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Why Local Elections Matter and Why Curious Have to Watch Their Backs

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 REPORT FROM THE FRONT LINES: Kathy Greenwell - Bullitt County, Kentucky

Elections give you: The judge, the prosecutor and the sheriff

"Watch your back," warned the voice on the phone. "You know what can happen around here," said another man, paying a visit to her workplace. "I don't want to read about them finding you in a ditch."

For some people, elections are serious business. For some citizens, democratic elections are a serious matter too. Ever since Nov. 2006, Kentucky's Kathy Greenwell has been trying to verify the election results, and like all citizens, she should have that right. "I know I sound like a hillbilly," she says in a Bullitt County drawl. "I got a deep voice. I might sound country, but that don't mean they shouldn't pay attention to what I got to say."

Kathy took the time to add up all the numbers coming out of Bullitt County on Election Night during the 2006 general election. They made no sense. Nothing added up, and the story kept changing about what was going on. What she found illustrates the broken connection between elections and the citizenry. Kathy had a good reason to be interested: Her husband Dave, now a police lieutenant for the town of Pioneer Village, was running for Bullitt County Sheriff. Sheriff races are always of great interest to the locals, and are a traditional target for election fraud. The sheriff controls contraband, like guns and drugs.

In Nov. 2006, it wasn't just the sheriff race that was contentious. Bullitt County had at least two tight house races. (1) A mayoral candidate (Sherman Tinnell) and a candidate for sheriff (Donnie Tinnell) were members of the same family. Both won. As is customary in Bullitt County, a candidate for clerk would later take custody over the audit records for his own election. ELECTIONS ARE ABOUT A LOT MORE THAN PRESIDENTS Kathy's husband, Dave Greenwell was running against Donnie Tinnell. He'd made a campaign promise to reopen a botched murder investigation.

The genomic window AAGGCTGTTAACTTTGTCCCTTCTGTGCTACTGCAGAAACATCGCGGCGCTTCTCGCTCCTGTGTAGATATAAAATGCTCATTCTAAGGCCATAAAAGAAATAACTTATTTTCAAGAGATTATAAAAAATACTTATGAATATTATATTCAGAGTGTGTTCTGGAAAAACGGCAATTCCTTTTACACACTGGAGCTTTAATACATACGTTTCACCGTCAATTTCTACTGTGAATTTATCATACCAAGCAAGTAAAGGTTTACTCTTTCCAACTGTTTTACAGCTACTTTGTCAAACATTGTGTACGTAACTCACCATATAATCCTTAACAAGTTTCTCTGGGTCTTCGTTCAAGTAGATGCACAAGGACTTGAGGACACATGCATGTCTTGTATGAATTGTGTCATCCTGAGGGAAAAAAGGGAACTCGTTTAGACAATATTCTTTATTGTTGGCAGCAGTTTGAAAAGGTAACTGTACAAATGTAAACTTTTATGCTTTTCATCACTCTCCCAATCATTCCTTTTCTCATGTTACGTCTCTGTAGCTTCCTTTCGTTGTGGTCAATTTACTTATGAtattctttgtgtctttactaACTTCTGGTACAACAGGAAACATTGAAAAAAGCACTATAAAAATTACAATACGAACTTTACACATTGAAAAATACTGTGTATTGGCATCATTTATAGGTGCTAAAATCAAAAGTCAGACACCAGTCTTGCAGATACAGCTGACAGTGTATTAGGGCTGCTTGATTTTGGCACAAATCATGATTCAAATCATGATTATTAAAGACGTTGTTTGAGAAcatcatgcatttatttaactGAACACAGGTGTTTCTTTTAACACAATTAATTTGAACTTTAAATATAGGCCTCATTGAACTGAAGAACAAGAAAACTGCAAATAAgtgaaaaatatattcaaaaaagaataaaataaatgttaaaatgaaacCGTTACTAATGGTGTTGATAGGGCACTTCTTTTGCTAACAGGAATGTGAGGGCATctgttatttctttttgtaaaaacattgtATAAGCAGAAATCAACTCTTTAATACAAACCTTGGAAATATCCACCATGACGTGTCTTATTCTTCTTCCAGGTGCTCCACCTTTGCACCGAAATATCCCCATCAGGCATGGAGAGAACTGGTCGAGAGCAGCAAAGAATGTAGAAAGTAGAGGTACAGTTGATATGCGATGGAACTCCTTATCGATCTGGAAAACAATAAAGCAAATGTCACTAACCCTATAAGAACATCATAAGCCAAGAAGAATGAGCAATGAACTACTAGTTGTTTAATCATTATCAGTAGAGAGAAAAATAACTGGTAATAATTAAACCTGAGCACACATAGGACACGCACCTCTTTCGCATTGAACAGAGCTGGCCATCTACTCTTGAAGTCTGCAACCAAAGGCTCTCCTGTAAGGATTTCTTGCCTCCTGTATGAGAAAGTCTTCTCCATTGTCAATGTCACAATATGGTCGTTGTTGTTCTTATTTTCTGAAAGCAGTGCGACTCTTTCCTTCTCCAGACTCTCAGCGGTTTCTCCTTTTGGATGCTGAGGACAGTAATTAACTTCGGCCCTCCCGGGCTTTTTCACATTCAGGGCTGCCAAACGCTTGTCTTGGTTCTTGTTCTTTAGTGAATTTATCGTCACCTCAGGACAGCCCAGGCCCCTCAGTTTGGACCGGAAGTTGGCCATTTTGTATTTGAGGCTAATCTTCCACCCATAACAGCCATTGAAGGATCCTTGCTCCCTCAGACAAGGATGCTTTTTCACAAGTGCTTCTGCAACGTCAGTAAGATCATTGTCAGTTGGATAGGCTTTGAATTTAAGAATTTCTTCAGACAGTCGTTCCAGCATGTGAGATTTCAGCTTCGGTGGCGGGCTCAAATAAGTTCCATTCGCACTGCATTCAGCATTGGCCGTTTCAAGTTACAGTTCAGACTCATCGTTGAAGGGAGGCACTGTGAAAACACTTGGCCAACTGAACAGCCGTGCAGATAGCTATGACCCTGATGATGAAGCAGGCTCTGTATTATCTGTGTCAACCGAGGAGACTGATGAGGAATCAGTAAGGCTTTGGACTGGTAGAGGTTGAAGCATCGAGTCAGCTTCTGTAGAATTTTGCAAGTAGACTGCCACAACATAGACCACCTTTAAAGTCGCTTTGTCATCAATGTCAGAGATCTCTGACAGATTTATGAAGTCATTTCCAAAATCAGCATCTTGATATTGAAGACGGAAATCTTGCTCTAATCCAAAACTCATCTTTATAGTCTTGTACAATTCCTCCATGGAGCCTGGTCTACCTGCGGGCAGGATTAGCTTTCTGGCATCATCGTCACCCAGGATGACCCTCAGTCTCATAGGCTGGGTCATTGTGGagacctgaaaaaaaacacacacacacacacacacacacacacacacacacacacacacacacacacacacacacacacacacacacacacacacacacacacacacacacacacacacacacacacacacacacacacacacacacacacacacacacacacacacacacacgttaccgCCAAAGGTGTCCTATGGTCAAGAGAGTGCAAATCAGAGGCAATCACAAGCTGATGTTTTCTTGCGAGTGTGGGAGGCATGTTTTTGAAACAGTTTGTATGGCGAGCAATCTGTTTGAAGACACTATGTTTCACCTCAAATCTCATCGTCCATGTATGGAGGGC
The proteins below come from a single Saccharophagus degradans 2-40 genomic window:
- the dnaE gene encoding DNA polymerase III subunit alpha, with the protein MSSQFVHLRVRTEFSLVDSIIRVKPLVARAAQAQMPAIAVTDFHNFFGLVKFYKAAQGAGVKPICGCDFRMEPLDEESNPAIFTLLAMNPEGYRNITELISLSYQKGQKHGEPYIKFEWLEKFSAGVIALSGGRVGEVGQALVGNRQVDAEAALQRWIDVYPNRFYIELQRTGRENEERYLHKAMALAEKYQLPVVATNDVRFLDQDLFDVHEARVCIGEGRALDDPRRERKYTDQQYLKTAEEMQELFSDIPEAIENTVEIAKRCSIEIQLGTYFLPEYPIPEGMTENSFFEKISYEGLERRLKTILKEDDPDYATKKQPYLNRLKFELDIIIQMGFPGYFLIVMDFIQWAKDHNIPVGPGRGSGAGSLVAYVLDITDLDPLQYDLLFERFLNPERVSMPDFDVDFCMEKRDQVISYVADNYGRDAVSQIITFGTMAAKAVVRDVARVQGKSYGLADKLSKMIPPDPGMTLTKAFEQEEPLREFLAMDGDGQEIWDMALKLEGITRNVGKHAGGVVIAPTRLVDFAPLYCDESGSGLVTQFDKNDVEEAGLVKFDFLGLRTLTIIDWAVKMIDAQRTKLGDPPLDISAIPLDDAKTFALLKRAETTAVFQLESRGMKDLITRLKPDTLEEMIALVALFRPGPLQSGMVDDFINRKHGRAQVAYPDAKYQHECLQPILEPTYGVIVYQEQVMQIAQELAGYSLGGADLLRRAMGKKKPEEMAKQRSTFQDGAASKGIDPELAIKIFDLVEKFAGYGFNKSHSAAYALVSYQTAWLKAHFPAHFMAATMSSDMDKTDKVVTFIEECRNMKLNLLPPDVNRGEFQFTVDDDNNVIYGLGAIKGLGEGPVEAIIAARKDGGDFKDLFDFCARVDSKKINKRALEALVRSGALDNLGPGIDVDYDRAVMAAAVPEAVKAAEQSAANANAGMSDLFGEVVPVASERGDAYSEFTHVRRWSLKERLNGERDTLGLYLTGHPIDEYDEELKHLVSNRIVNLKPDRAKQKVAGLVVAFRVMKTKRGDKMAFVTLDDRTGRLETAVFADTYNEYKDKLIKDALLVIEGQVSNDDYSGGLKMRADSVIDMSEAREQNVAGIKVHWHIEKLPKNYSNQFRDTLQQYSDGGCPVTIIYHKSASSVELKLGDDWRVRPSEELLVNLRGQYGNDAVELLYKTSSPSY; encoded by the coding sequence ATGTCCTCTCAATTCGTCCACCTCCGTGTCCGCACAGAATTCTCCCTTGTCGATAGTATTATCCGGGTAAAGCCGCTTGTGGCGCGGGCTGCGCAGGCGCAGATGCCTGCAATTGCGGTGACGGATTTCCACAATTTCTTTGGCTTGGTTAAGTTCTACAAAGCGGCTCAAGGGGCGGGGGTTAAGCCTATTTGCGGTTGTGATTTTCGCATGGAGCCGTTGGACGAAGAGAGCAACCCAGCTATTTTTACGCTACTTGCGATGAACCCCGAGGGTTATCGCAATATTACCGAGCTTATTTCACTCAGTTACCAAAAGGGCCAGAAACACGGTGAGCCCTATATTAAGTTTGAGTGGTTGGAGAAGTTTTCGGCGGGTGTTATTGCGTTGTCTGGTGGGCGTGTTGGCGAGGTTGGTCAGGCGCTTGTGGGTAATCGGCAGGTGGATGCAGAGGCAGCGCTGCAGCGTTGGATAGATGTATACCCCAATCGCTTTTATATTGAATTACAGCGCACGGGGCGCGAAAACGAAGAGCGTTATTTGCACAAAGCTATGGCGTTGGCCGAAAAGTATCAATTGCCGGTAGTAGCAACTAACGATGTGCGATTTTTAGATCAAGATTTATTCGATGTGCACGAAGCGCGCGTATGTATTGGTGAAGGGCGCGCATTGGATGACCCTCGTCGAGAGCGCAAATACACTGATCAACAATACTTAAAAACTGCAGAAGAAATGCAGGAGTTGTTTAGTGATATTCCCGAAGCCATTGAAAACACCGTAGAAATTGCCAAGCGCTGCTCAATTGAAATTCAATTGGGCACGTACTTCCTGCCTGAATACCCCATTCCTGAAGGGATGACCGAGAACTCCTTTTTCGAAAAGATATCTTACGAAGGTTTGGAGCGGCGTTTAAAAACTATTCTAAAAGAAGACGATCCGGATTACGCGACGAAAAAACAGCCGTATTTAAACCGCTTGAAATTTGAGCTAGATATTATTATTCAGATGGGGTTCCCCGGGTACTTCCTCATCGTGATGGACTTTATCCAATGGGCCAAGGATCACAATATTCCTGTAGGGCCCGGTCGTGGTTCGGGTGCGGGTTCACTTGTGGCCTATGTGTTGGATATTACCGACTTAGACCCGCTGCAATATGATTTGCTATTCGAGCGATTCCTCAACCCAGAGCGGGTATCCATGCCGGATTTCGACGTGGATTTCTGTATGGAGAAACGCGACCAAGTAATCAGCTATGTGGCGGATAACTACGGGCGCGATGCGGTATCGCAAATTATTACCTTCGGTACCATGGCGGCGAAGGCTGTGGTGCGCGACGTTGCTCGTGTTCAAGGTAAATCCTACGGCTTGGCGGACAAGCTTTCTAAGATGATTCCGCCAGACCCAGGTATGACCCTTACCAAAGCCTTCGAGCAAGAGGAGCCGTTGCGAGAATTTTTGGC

All you do is search for "Bullitt County" and "sheriff" and a lot more information shows up on that controversy: In 1999, Dave Greenwell was the first deputy on the scene of the heartbreaking abduction of a teenage girl. Seventeen-year-old Jessica Dishon's parents had come home to find her car in the driveway, with her keys, purse, and cell phone still sitting in the car, along with one shoe. Jessica was nowhere to be found. Alarmed, Jessica's parents called the sheriff's office. Then-deputy Greenwell arrived, took photos, and sized up the situation as a possible abduction. Twice, Greenwell requested an investigator; both times the assigned official refused to come.(2)

This story illustrates that elections are absolutely NOT just about presidencies. Elections ultimately govern public safety. And as you'll soon see, Kathy Greenwell's research into this election turned up elections anomalies in nearly all the races in Bullitt County's 2006 general election. In Bullitt County, Kentucky the sheriff, the prosecutor and the judge all hold elected positions. Neither the sheriff nor the prosecutor did much to secure the Dishon crime scene. Greenwell called in the investigators; none came; yellow crime scene tape was reportedly put around the neighbor's car instead of Jessica's.

During the 72 hours that the investigator was refusing to come to the scene, the forensic evidence was contaminated. At one point a reporter had sat in the front of the car to shoot a newscast. Onlookers touched the car. Greenwell had taken several photographs, which he submitted into evidence. Those photos disappeared, along with the notes written by another investigator (Jim Adams).(2) Seventeen days after Jessica's abduction, her body was found beaten and apparently strangled in a location known as the Salt River Bottoms.(3) Not long afterward, that area was bulldozed and cleaned up. Apparently someone decided this was a good time to begin excavation for a new bridge. Satellite photo - Greenwell Ford Road Bridge: http://www.bbvdocs.org/KY/bridge.jpg